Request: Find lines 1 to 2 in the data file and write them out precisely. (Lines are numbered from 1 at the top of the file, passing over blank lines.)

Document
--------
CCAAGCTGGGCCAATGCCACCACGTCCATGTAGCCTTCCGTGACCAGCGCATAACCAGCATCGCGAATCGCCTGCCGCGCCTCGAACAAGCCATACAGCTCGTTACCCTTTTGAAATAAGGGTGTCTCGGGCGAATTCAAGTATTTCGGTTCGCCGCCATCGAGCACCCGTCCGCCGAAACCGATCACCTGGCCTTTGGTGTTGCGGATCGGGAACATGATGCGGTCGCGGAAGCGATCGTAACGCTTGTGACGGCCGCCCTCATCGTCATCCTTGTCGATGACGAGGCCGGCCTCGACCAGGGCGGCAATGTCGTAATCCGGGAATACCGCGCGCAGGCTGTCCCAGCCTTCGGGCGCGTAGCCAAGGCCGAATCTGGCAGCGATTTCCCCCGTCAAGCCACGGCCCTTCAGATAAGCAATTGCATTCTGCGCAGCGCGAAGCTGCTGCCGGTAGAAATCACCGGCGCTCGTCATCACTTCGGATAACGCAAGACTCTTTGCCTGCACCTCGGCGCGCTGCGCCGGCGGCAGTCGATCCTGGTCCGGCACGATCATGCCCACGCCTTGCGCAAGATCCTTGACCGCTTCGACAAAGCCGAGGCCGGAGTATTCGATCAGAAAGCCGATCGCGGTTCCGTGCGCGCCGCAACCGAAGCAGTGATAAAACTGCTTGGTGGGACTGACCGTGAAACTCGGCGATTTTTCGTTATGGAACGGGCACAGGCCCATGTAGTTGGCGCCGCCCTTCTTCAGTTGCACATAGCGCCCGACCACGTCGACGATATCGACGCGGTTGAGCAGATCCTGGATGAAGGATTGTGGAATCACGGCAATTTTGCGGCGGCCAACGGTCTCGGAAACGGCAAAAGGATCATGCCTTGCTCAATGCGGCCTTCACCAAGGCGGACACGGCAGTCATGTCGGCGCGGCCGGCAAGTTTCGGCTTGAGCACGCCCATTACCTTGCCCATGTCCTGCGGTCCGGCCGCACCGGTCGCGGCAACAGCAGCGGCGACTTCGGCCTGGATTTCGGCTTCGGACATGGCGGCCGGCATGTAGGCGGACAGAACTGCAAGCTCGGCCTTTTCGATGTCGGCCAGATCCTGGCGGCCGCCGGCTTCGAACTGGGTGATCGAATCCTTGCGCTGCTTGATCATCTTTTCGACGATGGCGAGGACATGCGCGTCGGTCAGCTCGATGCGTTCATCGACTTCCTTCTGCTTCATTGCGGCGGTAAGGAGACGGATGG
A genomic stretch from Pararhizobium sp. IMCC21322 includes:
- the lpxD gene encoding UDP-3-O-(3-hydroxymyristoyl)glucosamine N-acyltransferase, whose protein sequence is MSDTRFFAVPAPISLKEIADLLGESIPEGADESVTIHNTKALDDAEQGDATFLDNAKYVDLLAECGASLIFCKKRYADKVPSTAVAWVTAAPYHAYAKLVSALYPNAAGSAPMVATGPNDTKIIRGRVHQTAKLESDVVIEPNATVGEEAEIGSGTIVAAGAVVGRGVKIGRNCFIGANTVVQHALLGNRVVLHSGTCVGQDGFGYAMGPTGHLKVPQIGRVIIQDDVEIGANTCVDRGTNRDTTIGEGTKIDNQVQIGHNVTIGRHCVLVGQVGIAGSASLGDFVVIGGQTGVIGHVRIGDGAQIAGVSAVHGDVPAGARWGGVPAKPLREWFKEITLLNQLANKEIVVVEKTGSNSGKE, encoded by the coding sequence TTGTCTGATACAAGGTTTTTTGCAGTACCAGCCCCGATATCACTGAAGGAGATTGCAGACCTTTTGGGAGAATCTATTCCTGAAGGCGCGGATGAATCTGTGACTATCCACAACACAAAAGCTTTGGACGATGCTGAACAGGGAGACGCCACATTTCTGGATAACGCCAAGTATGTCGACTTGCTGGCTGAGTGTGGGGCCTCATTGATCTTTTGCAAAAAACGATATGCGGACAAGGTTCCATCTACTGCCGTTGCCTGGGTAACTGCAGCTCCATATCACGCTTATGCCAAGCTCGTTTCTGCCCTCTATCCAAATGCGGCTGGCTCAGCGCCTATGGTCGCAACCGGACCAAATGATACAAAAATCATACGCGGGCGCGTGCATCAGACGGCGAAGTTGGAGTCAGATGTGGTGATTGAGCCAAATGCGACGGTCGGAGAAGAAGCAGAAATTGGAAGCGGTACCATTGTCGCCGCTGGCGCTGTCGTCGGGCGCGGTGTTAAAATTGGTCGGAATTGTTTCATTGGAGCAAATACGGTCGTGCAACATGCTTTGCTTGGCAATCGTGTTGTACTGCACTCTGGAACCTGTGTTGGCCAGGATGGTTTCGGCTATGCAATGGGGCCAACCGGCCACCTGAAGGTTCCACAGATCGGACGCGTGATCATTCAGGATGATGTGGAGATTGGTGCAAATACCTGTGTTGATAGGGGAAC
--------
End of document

CCAAGCTGGGCCAATGCCACCACGTCCATGTAGCCTTCCGTGACCAGCGCATAACCAGCATCGCGAATCGCCTGCCGCGCCTCGAACAAGCCATACAGCTCGTTACCCTTTTGAAATAAGGGTGTCTCGGGCGAATTCAAGTATTTCGGTTCGCCGCCATCGAGCACCCGTCCGCCGAAACCGATCACCTGGCCTTTGGTGTTGCGGATCGGGAACATGATGCGGTCGCGGAAGCGATCGTAACGCTTGTGACGGCCGCCCTCATCGTCATCCTTGTCGATGACGAGGCCGGCCTCGACCAGGGCGGCAATGTCGTAATCCGGGAATACCGCGCGCAGGCTGTCCCAGCCTTCGGGCGCGTAGCCAAGGCCGAATCTGGCAGCGATTTCCCCCGTCAAGCCACGGCCCTTCAGATAAGCAATTGCATTCTGCGCAGCGCGAAGCTGCTGCCGGTAGAAATCACCGGCGCTCGTCATCACTTCGGATAACGCAAGACTCTTTGCCTGCACCTCGGCGCGCTGCGCCGGCGGCAGTCGATCCTGGTCCGGCACGATCATGCCCACGCCTTGCGCAAGATCCTTGACCGCTTCGACAAAGCCGAGGCCGGAGTATTCGATCAGAAAGCCGATCGCGGTTCCGTGCGCGCCGCAACCGAAGCAGTGATAAAACTGCTTGGTGGGACTGACCGTGAAACTCGGCGATTTTTCGTTATGGAACGGGCACAGGCCCATGTAGTTGGCGCCGCCCTTCTTCAGTTGCACATAGCGCCCGACCACGTCGACGATATCGACGCGGTTGAGCAGATCCTGGATGAAGGATTGTGGAATCACGGCAATTTTGCGGCGGCCAACGGTCTCGGAAACGGCAAAAGGATCATGCCTTGCTCAATGCGGCCTTCACCAAGGCGGACACGGCAGTCATGTCGGCGCGGCCGGCAAGTTTCGGCTTGAGCACGCCCATTACCTTGCCCATGTCCTGCGGTCCGGCCGCACCGGTCGCGGCAACAGCAGCGGCGACTTCGGCCTGGATTTCGGCTTCGGACATGGCGGCCGGCATGTAGGCGGACAGAACTGCAAGCTCGGCCTTTTCGATGTCGGCCAGATCCTGGCGGCCGCCGGCTTCGAACTGGGTGATCGAATCCTTGCGCTGCTTGATCATCTTTTCGACGATGGCGAGGACATGCGCGTCGGTCAGCTCGATGCGTTCATCGACTTCCTTCTGCTTCATTGCGGCGGTAAGGAGACGGATGG
A genomic stretch from Pararhizobium sp. IMCC21322 includes: